Can you count birds longer? Sure!
Can you tally birds you see while hiking? Absolutely!

Why do this? Because the data you collect helps scientists learn more about how changing weather and climate change affects bird populations. The data helps scientists compare timing of migration from one year to the next. It helps us understand how diverse the bird community is in urban, rural, and forested locations. Also it's great fun and you are contributing to science.

So, what do you need to do this? A bird guide or ID app is helpful. A pencil and notebook useful. And you definitely need to create your own GBBC account. Click here to get started.

Friday, February 2, 2018

Geoengineering Earth's Climate

This has been a crazy winter. One day it's in the 50s (Fahrenheit) and the next it's 16. Or 4 degrees which, with windchills, starts feeling like minus 20! In short, this is perfect weather for hunkering down with hot coffee and a book about climate change.

Geoengineering Climate Change
by Jennifer Swanson
96 pages; ages 8-12
Twenty-First Century Books, 2017

Floods! Tornadoes! Super-hurricanes! Blizzards! Wildfires! Mudslides! These weather events and catastrophes have been increasing in the past couple decades and are related to climate change caused by a warming earth. Most scientists agree that human activity - primarily burning fossil fuels - is responsible. And of we don't take action to prevent further warming, we'll see even more drastic changes.

What can we do? The most obvious solution would be to stop burning fossil fuels. But some engineers propose we tackle the problem with ... engineering. The propose constructing large-scale technologies to counteract climate change. Installations that would physically remove carbon from the air, or sequester carbon somehow. Some engineers propose crating artificial clouds to shade the earth, or send mirrors into space to reflect sunlight. Or shooting salt into clouds to make it rain.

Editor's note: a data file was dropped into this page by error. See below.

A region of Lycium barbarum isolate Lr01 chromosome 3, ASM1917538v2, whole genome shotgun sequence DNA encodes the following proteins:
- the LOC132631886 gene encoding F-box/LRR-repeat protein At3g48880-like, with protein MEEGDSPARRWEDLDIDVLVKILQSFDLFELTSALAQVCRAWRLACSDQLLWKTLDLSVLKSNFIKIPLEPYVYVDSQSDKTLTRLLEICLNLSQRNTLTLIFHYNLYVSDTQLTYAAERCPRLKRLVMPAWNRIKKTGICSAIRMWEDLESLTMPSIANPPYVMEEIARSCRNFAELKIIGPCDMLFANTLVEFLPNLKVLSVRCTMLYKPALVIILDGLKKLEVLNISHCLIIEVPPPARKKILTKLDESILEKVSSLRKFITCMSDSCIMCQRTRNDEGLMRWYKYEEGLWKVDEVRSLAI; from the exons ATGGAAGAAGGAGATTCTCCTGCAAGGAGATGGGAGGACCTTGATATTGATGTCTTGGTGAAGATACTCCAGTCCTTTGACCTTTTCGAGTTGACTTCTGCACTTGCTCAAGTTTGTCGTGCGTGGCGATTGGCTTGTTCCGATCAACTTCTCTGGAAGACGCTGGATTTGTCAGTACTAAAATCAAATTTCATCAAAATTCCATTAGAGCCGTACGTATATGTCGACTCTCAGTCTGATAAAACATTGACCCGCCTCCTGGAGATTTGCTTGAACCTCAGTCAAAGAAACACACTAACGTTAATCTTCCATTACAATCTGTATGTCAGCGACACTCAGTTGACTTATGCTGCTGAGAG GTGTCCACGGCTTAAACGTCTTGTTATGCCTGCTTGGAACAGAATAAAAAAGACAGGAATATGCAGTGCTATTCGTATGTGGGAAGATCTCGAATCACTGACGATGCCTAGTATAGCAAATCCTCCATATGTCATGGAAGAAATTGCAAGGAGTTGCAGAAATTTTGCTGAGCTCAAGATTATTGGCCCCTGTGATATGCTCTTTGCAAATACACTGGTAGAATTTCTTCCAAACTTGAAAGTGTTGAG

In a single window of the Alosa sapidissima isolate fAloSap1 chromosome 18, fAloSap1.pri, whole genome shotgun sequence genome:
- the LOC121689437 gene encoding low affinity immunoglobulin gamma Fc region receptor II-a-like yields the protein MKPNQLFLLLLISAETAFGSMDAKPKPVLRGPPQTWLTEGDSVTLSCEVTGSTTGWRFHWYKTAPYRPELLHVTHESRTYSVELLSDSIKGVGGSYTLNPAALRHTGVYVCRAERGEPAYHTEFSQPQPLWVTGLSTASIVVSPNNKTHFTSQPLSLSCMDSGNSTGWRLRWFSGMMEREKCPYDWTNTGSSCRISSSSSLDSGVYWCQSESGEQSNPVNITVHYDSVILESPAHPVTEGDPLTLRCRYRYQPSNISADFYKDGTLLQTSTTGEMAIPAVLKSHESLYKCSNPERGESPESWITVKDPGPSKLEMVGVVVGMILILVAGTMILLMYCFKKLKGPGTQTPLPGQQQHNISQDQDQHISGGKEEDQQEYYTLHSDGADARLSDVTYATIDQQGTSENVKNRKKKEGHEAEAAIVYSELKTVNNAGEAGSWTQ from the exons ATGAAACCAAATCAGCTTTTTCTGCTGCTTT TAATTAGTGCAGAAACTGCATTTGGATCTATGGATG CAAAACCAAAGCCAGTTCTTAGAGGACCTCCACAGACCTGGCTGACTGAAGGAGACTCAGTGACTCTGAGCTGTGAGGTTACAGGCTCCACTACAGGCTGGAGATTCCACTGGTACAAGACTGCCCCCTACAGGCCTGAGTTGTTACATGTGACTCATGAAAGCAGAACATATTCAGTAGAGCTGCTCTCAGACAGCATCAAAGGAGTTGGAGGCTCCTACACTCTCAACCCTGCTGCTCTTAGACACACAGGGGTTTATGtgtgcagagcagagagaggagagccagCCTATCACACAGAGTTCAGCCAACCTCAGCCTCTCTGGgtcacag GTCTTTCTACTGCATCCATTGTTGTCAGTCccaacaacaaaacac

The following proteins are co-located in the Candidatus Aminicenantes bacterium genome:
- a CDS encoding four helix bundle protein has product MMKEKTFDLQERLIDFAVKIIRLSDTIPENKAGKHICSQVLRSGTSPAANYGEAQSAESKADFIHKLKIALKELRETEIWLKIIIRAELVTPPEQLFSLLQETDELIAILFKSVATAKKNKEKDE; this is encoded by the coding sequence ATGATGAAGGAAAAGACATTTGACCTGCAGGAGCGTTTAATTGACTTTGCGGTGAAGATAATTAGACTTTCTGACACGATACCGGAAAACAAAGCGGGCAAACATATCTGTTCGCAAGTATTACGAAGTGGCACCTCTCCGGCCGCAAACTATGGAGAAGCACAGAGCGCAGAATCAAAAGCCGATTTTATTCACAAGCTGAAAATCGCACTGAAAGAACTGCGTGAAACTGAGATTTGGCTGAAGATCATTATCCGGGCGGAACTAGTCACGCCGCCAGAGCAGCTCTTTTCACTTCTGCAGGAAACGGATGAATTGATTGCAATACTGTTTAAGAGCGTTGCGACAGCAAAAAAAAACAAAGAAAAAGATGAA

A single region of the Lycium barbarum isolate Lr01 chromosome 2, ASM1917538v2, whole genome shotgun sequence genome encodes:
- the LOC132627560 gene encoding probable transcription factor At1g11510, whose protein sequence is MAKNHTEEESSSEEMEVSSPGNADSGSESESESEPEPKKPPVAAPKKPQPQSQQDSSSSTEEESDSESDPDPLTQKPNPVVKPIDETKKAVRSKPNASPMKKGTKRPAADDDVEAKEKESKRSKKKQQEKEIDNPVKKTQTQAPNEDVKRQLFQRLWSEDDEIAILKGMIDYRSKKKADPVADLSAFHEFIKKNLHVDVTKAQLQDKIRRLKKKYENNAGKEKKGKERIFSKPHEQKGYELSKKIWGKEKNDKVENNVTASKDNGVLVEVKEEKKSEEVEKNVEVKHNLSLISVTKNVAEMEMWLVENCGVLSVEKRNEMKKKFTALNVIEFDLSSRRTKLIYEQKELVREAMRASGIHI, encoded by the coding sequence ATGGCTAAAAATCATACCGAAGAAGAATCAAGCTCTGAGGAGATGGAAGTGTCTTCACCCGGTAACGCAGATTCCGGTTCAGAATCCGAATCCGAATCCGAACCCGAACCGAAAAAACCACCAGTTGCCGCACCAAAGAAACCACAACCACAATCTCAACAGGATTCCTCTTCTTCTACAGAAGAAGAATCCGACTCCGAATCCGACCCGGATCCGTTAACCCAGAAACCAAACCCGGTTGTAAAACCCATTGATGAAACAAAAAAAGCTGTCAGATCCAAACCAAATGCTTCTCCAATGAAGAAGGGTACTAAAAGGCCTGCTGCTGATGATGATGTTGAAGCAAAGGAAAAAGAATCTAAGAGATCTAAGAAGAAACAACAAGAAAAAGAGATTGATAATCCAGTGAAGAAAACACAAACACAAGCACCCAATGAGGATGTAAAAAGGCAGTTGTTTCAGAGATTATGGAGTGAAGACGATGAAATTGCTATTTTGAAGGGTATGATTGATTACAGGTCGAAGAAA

Sounds farfetched, right? But scientists and agencies are already studying whether cloud-seeding is an effective way of manipulating where and when rain or snow falls. The problem: seeding clouds in one place can result in rain miles away, where it's not needed. Still, China used cloud-seeding to maintain clear skies for the 2008 Olympics, Swanson writes.

As for carbon sequestration - why not simply plant more trees, and protect forests from clear-cutting? The amount of trees cut every year in tropical rainforests would, if left in place, absorb up to 2 billion tons of carbon dioxide. Left in place they also protect against erosion and provide habitat. There are other, less technical "engineered" solutions, too. Painting roads and rooftops white would reflect the sun's rays. Planting more trees along roadways would shade and offer flood mitigation.

Swanson notes there are some sustainable things we can do right now to help mitigate climate change. In addition to planting trees we can insulate our homes and schools so they require less energy to heat and cool. We can conserve the energy we use by driving less, sharing rides, walking, and riding bikes. We can promote local renewable energy projects. And a big one: use less plastic. That's because the production of plastic uses fossil fuels.

Back matter includes a great list of books for further reading and websites where you can learn more about projects around the world.

Today we're joining the STEM Friday roundup - Review copy from the publisher